Tooth replacement: Study looks at merits of same-day implant system

hand using a surgical tool to hold an artificial tooth

Image: Texas A&M University Baylor College of Dentistry

A clinical study at the Texas A&M University Baylor College of Dentistry is gathering data for the U.S. Food and Drug Administration about a tooth replacement system that is already available in Europe.

The REPLICATE Immediate Tooth Replacement System is a new approach to single-tooth replacement and is said to offer patients an immediate, minimally invasive alternative to traditional dental implants and three-unit bridges.

Made of titanium and zirconia, the Replicate tooth is an anatomical copy of the patient’s natural tooth — made using data obtained from a 3-D X-ray — that fits into the space occupied by the tooth being extracted.

The customized Replicate tooth allows general dentists and specialists to place it into the extraction site and protect it by attaching a tooth-shaped cover shield to the adjacent teeth, so the patient never goes without a tooth. After six months, the Replicate tooth is fully restored with a crown.

Next steps to bring the product to the U.S. market include integration tests, which will be conducted a year after each patient’s Replicate tooth is placed. Texas A&M researchers will then submit final results to federal regulators. The system has been used in the European Union since 2013.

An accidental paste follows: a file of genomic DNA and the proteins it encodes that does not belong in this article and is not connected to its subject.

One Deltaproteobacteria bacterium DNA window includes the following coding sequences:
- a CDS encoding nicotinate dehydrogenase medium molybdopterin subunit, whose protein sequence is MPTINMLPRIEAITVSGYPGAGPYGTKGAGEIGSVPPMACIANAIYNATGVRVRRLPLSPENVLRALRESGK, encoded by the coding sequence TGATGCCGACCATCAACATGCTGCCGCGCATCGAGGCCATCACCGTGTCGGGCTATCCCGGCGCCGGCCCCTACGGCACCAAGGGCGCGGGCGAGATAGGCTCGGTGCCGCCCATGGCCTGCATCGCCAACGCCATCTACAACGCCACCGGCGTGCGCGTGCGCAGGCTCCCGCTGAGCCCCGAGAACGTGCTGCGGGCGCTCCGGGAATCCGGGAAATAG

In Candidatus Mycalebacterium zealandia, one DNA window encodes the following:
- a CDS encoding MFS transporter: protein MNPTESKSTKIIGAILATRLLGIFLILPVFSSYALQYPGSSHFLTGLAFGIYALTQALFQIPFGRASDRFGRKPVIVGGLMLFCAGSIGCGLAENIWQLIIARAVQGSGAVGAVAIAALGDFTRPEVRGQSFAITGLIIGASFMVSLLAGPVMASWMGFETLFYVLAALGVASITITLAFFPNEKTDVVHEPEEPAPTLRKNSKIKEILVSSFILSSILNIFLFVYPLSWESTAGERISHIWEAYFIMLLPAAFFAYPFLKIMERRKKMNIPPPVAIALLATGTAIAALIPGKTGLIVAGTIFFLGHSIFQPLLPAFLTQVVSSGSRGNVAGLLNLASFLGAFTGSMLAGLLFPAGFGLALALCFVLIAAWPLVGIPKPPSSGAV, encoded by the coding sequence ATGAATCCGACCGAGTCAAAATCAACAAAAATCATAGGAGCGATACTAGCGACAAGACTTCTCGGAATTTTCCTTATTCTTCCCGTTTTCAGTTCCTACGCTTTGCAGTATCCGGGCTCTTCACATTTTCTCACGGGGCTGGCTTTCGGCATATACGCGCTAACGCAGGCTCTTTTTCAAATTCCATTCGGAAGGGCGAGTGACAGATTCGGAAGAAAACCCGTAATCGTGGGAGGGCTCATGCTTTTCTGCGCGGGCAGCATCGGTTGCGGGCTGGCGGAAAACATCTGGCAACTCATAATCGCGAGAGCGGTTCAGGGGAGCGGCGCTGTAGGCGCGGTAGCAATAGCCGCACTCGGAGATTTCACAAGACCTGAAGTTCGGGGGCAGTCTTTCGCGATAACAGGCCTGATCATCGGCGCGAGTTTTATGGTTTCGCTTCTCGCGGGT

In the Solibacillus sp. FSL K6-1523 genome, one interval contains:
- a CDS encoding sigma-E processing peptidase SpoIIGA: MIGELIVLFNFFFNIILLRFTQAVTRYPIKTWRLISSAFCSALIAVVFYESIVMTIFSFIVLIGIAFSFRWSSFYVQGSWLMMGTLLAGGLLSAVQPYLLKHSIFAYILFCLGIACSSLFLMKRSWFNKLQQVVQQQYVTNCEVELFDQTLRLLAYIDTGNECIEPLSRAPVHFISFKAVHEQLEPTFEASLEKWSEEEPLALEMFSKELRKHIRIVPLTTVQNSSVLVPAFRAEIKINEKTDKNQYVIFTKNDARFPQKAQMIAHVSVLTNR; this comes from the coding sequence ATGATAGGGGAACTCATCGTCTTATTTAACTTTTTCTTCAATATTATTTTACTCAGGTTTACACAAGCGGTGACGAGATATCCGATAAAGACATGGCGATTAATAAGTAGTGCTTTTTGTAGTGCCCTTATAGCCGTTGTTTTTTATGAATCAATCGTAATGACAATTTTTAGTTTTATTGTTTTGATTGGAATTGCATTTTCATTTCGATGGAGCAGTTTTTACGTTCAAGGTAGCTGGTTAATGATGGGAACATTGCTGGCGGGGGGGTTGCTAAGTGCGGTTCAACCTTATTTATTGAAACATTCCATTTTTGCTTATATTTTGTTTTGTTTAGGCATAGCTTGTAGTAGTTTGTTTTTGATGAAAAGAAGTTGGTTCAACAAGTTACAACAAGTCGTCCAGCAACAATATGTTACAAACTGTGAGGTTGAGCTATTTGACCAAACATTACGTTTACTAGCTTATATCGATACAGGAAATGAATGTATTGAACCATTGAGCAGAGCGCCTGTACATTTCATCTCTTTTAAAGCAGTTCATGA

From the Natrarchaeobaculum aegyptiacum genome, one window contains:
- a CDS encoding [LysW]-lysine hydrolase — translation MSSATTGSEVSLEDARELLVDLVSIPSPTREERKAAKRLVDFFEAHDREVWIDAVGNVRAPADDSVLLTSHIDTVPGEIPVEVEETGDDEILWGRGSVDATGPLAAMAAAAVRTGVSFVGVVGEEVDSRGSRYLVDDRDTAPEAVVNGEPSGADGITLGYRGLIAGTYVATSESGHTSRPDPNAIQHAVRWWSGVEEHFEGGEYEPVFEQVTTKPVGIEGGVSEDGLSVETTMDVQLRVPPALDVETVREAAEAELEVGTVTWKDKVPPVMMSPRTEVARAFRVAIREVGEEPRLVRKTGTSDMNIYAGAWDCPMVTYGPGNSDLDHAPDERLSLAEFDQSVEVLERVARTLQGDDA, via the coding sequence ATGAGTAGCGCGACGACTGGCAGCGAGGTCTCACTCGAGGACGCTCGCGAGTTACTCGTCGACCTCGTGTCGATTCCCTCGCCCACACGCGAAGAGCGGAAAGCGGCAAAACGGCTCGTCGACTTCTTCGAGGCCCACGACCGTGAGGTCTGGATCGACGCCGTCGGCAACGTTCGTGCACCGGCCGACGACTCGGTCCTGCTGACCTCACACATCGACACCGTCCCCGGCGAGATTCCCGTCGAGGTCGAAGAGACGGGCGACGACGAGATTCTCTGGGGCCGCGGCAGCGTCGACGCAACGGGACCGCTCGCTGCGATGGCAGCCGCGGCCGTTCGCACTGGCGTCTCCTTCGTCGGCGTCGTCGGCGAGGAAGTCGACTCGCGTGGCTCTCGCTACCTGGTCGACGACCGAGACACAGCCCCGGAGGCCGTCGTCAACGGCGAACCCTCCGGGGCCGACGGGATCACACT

Elias Kontogiorgos, director of implant dentistry in restorative sciences, is principal investigator on the study, along with co-investigators Likith Reddy, associate professor and director of residency training in oral and maxillofacial surgery, and Lynne Opperman, Regents Professor in biomedical sciences and director of technology development.

“This will change how implants are done, mostly by shortening the treatment period,” Kontogiorgos said. “If patients qualify for a Replicate tooth, they will receive the implant the same day their tooth is removed. Current techniques generally call for a three-month healing period after extraction before the implant is placed. Dentists will have more options to give to their patients who still have a tooth in the socket.”

More at the Texas A&M University Baylor College of Dentistry

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